US Republicans fail to elect House speaker

Lawmakers in the US House of Representatives have broken with a practice that goes back a century. They failed to elect a leader of their chamber on the first ballot. And, after six rounds of voting, they are still divided.

Republicans won a majority of House seats in midterm elections in November. So they should be able to determine who will take the gavel as speaker. But hardline conservatives have refused to get behind the party's House leader, Kevin McCarthy.

They are demanding changes to House rules, to the leadership structure and even to the federal budget. Their opposition has prevented McCarthy from getting the votes he needs.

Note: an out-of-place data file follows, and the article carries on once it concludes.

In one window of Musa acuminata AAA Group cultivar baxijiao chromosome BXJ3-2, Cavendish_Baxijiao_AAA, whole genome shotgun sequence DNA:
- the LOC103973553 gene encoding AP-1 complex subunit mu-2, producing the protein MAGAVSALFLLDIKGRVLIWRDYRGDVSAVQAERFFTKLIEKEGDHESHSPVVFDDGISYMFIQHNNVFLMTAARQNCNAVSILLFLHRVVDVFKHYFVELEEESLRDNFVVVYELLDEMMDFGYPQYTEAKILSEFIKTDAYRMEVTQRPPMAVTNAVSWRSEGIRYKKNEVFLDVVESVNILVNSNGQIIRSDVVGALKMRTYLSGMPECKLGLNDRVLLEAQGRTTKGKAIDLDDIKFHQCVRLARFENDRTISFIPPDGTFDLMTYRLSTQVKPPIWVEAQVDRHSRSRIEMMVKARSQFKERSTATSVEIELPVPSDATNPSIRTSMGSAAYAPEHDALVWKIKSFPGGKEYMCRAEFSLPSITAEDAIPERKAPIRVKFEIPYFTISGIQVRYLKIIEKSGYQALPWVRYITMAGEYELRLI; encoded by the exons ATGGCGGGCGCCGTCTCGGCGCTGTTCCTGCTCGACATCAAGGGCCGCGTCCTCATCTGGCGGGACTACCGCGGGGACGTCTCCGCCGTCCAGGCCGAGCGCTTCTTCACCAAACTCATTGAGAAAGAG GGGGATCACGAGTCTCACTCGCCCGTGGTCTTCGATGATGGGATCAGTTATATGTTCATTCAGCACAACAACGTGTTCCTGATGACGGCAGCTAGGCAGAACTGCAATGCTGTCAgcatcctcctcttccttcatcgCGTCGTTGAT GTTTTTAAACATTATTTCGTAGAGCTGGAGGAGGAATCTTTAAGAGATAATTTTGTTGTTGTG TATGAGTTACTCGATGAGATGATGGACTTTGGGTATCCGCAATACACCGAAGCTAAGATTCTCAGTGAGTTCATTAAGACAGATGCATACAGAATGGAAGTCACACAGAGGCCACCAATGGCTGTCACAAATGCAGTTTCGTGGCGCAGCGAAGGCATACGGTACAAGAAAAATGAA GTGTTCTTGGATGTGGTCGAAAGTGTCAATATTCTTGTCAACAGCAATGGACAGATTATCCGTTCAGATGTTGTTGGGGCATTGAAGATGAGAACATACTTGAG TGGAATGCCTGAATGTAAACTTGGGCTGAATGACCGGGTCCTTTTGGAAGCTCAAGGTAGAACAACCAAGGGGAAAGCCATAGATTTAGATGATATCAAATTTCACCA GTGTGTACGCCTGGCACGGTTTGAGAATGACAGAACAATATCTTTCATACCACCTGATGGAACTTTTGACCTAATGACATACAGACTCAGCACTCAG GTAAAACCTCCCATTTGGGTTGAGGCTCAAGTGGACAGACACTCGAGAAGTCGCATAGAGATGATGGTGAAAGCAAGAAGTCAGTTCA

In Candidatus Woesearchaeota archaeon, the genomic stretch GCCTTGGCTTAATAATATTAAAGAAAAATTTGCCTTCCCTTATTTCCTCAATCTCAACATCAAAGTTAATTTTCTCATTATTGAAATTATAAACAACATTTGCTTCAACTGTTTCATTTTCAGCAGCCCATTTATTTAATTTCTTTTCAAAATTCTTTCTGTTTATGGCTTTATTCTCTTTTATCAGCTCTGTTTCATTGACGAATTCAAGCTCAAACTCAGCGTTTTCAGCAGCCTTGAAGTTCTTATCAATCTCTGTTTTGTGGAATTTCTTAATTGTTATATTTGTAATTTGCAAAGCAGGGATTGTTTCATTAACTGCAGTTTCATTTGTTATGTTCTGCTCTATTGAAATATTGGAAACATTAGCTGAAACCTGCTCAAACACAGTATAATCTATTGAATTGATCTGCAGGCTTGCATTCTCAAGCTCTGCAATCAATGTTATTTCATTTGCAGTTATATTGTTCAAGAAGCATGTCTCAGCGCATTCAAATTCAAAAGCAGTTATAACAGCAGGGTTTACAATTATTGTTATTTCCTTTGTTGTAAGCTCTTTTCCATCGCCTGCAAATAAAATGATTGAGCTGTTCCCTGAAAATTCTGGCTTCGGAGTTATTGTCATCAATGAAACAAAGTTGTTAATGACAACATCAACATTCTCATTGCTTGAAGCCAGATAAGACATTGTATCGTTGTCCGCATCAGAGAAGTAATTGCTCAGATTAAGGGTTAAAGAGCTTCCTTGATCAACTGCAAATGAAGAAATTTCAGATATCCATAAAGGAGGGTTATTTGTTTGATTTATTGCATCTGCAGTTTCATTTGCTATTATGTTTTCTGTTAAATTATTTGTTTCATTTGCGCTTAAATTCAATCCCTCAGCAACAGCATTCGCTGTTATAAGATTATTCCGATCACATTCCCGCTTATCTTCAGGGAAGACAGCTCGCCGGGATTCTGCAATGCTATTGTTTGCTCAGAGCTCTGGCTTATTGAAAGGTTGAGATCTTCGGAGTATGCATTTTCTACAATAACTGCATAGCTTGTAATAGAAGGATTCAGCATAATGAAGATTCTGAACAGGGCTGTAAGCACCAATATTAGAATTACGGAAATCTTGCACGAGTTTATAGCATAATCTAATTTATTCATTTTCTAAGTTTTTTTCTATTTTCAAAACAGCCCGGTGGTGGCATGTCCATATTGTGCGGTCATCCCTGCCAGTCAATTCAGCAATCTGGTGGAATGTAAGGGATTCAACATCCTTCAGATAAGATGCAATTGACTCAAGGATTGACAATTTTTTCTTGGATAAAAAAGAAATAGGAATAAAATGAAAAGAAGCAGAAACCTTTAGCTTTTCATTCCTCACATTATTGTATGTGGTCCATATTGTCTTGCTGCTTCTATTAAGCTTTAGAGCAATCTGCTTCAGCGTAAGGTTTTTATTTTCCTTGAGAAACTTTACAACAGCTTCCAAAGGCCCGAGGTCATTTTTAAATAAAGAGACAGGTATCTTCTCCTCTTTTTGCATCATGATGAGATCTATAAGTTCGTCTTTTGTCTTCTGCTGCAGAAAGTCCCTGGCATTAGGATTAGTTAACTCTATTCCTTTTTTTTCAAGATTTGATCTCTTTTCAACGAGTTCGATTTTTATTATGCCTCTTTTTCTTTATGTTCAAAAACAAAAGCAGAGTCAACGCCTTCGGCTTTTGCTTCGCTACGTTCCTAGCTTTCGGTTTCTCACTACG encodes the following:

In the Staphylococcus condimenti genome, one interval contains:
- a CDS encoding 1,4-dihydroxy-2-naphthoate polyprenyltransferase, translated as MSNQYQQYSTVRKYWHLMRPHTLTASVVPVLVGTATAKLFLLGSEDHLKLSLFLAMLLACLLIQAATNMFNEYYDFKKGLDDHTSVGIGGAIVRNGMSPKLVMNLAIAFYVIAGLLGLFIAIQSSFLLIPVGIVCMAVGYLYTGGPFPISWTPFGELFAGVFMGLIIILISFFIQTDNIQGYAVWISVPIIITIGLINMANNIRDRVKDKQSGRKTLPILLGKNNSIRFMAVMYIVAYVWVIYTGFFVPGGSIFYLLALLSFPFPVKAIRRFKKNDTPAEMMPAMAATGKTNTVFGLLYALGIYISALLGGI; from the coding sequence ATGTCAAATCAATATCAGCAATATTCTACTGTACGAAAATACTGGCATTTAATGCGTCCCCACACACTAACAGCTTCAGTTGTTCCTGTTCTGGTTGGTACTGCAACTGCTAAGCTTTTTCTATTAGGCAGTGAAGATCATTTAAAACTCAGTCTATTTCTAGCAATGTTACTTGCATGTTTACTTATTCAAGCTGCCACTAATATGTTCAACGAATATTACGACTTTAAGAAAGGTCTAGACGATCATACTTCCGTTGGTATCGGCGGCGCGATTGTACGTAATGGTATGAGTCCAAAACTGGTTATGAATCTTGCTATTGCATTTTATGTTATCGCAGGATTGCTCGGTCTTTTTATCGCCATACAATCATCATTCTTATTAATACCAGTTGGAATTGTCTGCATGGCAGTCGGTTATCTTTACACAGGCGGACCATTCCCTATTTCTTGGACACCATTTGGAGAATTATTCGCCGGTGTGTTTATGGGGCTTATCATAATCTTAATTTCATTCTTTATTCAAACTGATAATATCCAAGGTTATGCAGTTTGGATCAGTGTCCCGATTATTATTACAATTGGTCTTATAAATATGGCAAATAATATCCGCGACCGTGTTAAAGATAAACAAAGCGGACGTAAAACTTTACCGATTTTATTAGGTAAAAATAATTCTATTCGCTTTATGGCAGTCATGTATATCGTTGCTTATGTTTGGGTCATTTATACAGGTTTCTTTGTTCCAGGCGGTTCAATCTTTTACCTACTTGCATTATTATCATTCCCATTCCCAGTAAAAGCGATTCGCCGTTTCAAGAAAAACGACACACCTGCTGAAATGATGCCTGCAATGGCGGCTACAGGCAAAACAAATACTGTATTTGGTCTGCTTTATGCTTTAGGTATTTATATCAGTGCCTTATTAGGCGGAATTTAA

President Joe Biden said having a Congress that cannot function is "just embarrassing."

Former President Donald Trump is calling for unity. He gave his endorsement during the midterms to most of the Republicans who are opposed to McCarthy. But he took to social media to tell them not to turn a "great triumph" into a "giant and embarrassing defeat."

The House cannot operate without a speaker. Members cannot be sworn in, debate legislation or carry out other duties they were elected to perform. And some Republicans say the fight could drag on for weeks.